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Apart from some notable exceptions, there are fears that Australian organisations are still largely unprepared for the dawn of Europe’s General Data Protection (GDPR) legislation.
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The new law – which will come into force in May 2018 – affects companies that do business with Europe, and hold personal data about European Union (EU) residents for purposes such as profiling and big data analysis. Failure to comply risks fines of up to €20 million or 4% of global turnover.
The GDPR also applies to companies that trade with the UK, which remains a part of the EU for now. However, the UK is currently drawing up similar legislation that is expected to come into force post-Brexit.
A particular challenge of the GDPR is that organisations have just 72 hours to alert authorities to serious breaches wherever they occur – including in Australia.
Affected companies will also need to comply with a raft of other GDPR obligations, such as appropriate privacy and data use policies, specified data retention periods, and a policy for addressing the “right to be forgotten” as enshrined in the legislation.
Fergus Brooks, national practice leader for cyber risk at Aon Australia, says local organisations have mainly been focused on the impact of Australia’s own mandatory data breach notification regime that will come into effect in February 2018, and less on the GDPR and its data protection component.
“Australian businesses are as a rule ... well behind where we need to be,” he says, adding that many organisations are not aware that they are still covered by the regulation even if do not have an office in Europe but sell products to Europeans.
Lisa Vanderwal, special counsel in the Sydney office of international law firm Bird & Bird, says many Australian organisations are facing the double whammy of preparing for both GDPR and local data breach notification rules.
Despite having two years to prepare, she says Australian businesses are only just getting an idea of what is involved.
For example, she says Australian organisations that sell goods and services to Europeans in euros or pounds and have French or German language websites are likely be covered by the GDPR. Those that use the personal information of Europeans in profiling and big data analysis will also need to prepare for the new regime.
Vanderwal warns that organisations will need to report nearly every data breach to stay on the right side of the GDPR, as the narrow 72-hour reporting window leaves little time for full analysis of the nature of a breach.
Aon’s Brooks says companies, at the very least, need to run data classification exercises to understand what data they hold, where it is held, and how it is being secured. “If you have personal records of customers, then they need to be properly protected.”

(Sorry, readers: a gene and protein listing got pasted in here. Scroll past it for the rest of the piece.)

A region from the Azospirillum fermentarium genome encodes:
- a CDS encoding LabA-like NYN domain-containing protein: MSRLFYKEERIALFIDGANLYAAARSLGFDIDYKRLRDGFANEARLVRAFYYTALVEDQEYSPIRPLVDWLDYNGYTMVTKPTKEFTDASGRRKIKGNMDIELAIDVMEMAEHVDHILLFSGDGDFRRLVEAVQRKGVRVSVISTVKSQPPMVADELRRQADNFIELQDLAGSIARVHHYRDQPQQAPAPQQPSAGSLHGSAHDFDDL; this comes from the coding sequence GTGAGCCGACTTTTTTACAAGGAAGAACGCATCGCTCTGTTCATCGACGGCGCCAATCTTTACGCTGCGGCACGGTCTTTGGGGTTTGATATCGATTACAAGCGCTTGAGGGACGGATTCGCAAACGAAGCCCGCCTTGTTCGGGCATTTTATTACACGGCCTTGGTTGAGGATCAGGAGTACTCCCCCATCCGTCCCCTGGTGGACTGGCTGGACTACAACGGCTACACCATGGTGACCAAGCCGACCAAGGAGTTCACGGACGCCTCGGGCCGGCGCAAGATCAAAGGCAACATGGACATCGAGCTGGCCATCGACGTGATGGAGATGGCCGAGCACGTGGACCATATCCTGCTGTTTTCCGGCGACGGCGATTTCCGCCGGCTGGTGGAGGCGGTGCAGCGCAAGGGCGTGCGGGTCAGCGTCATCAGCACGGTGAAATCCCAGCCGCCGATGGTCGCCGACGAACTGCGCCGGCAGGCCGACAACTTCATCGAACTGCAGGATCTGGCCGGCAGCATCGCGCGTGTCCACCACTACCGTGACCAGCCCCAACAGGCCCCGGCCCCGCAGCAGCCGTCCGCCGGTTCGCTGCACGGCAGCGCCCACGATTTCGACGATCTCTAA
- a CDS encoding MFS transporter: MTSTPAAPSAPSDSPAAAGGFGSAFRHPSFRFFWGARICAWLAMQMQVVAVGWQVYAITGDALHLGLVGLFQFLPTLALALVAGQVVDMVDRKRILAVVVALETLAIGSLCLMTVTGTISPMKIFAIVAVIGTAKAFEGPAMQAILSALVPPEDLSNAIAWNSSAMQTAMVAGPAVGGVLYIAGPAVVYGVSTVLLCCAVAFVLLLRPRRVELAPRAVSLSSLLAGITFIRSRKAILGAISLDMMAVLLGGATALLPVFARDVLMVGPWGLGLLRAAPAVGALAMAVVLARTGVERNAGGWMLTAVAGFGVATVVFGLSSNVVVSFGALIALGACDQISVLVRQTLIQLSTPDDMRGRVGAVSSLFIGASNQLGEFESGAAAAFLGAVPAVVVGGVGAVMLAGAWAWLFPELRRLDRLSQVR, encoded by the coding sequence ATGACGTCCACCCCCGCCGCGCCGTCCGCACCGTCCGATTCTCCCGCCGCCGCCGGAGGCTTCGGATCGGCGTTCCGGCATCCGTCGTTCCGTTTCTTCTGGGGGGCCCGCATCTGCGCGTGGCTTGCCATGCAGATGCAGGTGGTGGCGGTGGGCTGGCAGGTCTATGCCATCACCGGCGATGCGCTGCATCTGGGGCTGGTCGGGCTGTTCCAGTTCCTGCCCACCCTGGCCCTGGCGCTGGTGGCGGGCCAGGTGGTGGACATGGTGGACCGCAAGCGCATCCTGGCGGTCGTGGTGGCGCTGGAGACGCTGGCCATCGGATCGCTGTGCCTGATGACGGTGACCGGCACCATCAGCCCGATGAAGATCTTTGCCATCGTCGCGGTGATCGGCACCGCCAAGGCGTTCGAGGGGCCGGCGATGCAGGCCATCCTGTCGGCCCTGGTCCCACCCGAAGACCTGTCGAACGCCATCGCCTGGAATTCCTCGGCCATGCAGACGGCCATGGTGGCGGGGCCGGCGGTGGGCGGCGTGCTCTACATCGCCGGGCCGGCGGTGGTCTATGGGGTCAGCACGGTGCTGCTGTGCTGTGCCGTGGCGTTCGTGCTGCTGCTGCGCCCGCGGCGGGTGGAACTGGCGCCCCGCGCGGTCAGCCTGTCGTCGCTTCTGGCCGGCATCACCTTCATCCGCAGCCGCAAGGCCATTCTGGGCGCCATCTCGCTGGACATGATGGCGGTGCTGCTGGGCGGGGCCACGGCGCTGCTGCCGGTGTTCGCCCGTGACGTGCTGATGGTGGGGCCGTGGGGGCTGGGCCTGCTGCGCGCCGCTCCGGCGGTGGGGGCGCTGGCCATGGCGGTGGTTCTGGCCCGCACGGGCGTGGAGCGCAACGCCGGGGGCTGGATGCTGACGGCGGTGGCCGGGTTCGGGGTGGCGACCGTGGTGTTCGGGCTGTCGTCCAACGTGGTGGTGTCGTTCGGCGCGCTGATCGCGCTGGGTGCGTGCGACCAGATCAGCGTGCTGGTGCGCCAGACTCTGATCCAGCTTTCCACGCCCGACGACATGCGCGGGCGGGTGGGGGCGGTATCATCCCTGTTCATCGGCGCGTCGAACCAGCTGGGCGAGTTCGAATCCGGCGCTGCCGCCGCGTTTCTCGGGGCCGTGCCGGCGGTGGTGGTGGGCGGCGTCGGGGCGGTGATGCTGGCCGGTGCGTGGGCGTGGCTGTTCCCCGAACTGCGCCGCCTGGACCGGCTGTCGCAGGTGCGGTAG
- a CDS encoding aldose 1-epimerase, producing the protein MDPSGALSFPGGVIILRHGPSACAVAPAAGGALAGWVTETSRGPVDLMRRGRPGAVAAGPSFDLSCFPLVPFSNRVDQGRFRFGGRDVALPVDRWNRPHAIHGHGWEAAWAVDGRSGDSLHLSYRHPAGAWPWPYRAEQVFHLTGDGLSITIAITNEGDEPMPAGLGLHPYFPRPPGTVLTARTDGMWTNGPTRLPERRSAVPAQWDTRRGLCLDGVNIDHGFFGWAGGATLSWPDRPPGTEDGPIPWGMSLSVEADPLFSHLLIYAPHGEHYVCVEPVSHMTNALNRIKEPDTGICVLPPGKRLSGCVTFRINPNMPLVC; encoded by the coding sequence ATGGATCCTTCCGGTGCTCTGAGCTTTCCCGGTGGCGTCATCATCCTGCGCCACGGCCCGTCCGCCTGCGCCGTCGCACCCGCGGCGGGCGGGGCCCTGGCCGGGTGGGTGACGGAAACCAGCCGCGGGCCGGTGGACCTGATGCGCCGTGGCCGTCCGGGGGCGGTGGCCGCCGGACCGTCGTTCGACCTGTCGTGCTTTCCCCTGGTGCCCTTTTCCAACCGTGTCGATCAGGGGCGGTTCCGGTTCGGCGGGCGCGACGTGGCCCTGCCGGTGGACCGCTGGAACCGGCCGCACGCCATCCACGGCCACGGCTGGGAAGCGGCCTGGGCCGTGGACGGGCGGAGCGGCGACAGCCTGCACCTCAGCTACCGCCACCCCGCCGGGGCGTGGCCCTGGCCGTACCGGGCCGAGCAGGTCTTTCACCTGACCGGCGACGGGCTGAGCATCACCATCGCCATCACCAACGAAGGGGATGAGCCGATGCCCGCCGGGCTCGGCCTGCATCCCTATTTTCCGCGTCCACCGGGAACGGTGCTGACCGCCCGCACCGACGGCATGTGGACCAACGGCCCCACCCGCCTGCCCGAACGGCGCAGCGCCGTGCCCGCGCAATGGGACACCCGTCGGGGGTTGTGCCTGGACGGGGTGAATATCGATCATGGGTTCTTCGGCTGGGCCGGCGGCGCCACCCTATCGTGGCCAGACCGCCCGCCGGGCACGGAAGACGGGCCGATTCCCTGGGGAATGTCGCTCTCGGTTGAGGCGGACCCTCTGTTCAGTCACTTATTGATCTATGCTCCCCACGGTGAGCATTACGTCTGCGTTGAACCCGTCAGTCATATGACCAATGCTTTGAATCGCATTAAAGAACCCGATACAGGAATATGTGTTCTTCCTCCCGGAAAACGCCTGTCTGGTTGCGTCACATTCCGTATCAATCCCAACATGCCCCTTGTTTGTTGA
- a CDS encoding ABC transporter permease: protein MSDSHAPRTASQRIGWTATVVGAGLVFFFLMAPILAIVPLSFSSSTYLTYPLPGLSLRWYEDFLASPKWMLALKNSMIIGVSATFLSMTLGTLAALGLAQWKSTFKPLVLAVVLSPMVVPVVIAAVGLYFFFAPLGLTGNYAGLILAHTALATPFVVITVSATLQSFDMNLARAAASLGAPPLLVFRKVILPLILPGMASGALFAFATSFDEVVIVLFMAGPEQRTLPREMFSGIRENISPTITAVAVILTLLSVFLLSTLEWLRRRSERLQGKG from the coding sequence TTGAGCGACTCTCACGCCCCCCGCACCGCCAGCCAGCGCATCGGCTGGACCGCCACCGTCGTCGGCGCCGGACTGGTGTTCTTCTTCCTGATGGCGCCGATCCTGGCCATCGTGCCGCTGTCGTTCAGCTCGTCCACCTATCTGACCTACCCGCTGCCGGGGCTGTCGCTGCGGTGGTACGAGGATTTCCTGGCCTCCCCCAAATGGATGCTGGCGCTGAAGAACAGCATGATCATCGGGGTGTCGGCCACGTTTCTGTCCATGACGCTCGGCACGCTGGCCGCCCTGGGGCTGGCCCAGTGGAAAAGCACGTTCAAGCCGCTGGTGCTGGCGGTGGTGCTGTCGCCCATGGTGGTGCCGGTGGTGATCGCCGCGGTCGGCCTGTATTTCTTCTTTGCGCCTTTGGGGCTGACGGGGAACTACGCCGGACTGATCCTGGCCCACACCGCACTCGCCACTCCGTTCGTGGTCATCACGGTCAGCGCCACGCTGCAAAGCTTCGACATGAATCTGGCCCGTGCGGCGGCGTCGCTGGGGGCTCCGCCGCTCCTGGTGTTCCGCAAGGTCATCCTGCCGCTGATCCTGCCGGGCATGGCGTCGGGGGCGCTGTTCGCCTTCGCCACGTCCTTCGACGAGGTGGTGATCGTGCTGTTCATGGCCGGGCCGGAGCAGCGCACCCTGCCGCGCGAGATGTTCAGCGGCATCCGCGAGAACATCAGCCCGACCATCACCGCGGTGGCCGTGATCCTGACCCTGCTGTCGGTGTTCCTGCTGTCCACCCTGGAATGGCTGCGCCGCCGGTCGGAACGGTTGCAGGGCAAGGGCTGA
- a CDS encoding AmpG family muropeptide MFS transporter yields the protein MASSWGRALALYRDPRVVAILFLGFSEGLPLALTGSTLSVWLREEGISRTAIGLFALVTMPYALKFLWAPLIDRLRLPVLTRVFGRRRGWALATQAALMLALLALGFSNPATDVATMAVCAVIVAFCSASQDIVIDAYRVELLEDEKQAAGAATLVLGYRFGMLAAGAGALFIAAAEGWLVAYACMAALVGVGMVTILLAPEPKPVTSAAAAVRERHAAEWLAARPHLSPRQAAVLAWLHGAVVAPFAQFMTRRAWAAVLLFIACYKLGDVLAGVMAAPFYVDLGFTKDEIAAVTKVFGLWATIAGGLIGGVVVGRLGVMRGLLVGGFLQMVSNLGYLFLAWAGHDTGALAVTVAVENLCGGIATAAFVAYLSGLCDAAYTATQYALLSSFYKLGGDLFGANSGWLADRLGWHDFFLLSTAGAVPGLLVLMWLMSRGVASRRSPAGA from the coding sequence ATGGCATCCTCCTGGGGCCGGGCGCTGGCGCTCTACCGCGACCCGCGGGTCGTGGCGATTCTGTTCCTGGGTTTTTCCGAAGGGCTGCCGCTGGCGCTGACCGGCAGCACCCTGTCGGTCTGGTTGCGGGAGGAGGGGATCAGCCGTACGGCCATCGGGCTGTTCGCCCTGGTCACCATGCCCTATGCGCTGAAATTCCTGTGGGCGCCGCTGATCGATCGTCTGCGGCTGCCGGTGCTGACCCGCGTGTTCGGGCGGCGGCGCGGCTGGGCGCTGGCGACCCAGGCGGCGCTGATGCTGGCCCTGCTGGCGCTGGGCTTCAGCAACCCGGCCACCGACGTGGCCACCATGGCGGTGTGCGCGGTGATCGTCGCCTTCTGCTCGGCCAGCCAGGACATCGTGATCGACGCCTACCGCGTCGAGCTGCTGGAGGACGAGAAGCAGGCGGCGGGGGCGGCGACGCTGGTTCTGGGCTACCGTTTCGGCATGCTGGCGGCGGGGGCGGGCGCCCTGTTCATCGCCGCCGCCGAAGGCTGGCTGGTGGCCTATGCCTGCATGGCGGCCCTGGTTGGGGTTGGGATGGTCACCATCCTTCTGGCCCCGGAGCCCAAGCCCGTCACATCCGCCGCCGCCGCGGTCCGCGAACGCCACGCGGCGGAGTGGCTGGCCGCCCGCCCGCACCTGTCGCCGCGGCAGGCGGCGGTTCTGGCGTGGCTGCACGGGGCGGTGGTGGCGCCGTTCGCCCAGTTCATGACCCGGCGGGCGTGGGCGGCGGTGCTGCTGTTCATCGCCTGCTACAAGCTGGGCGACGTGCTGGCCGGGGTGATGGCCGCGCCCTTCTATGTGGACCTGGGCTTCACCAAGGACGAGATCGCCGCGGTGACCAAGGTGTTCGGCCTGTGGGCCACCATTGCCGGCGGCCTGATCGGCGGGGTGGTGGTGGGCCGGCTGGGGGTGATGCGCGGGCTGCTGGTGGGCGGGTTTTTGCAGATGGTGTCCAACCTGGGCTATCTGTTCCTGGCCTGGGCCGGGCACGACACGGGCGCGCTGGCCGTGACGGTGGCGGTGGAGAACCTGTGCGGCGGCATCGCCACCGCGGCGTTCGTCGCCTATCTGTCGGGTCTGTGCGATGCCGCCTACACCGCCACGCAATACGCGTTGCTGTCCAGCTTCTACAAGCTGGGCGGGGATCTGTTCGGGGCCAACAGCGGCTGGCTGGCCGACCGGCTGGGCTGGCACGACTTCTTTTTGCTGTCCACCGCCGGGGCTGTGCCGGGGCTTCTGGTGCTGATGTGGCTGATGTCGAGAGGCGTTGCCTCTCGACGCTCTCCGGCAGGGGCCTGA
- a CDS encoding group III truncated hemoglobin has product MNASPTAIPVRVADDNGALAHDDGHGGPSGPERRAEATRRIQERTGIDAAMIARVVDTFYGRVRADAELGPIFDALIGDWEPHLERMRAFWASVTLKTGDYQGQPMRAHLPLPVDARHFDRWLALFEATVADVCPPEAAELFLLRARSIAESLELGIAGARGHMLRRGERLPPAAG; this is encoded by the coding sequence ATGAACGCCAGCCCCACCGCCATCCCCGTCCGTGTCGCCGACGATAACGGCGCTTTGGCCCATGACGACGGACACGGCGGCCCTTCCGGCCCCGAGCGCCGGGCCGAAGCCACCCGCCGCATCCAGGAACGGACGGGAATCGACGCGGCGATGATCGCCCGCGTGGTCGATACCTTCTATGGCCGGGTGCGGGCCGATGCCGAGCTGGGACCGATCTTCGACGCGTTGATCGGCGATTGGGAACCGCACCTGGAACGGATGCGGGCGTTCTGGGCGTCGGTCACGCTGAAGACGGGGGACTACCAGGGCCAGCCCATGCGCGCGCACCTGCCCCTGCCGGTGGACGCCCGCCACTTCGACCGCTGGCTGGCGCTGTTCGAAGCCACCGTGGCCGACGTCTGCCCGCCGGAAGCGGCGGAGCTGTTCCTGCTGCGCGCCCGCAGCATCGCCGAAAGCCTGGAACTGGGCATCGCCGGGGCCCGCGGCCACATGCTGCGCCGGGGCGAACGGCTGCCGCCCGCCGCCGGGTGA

Some Australian organisations have started to get their GDPR house in order. Australian wine producer and exporter, Treasury Wine Estates (TWE), says it continually reviews its systems and processes to protect the personal information of customers, and to comply with regulations in countries where it operates, including the EU, one of the smaller global markets for the company.
Getting ready for GDPR
Partnering with data management software suppliers seems to be one way that local companies are navigating the challenge.
Steven Cvetkovic, chief information security officer for information technology at Swinburne University of Technology, for example, has been working with Michael Bishop, Commvault’s legal director for Asia-Pacific, to ensure the university’s data management and compliance system are GDPR-ready.
Swinburne has EU students, holds EU data for research purposes, and also has a strong international reputation to protect, says Cvetkovic. His approach has been to align the university with the requirements of the more stringent GDPR rules, which he says will be adequate to meet obligations under Australia’s data breach notification rules.
Cvetkovic says the impetus for Swinburne’s GDPR compliance efforts over the last two years is not the threat of hefty fines. Rather, it is the university’s awareness that it will not be able to advertise itself globally if it runs afoul of the law, as well as the reputational damage that will mar Swinburne’s image as a good digital citizen in the event of a data breach.
“I like to think that this is in alignment with Swinburne’s 2025 strategy as an innovative organisation. We need to think more maturely and outside the square,” he adds.
Kate Carruthers, chief data officer of the University of New South Wales and a regular speaker at events about data protection and use, says the level of awareness of the GDPR in Australia is not high, though it is higher than in the US.
Read more about data protection and breaches in Australia
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She advises organisations to address the basic hygiene of having proper security and privacy policies and management in place, and develop a tried and tested data breach plan.
“I’m saying that you need to follow good practice,” she says, adding that companies which are properly prepared for Australia’s mandatory breach notification are at least in part ready for the GDPR.
Aon’s Brooks acknowledges that the enforcement of the GDPR has yet to be tested, but notes that businesses that shirk their responsibilities risk European regulators saying: “Don’t do business with us in the future, and you still owe us the fine”.
Lawyer Lisa Vanderwal adds that if European authorities enter a judgment against an Australian organisation, the ensuing reputational damage can limit the organisation’s ability to operate in Europe.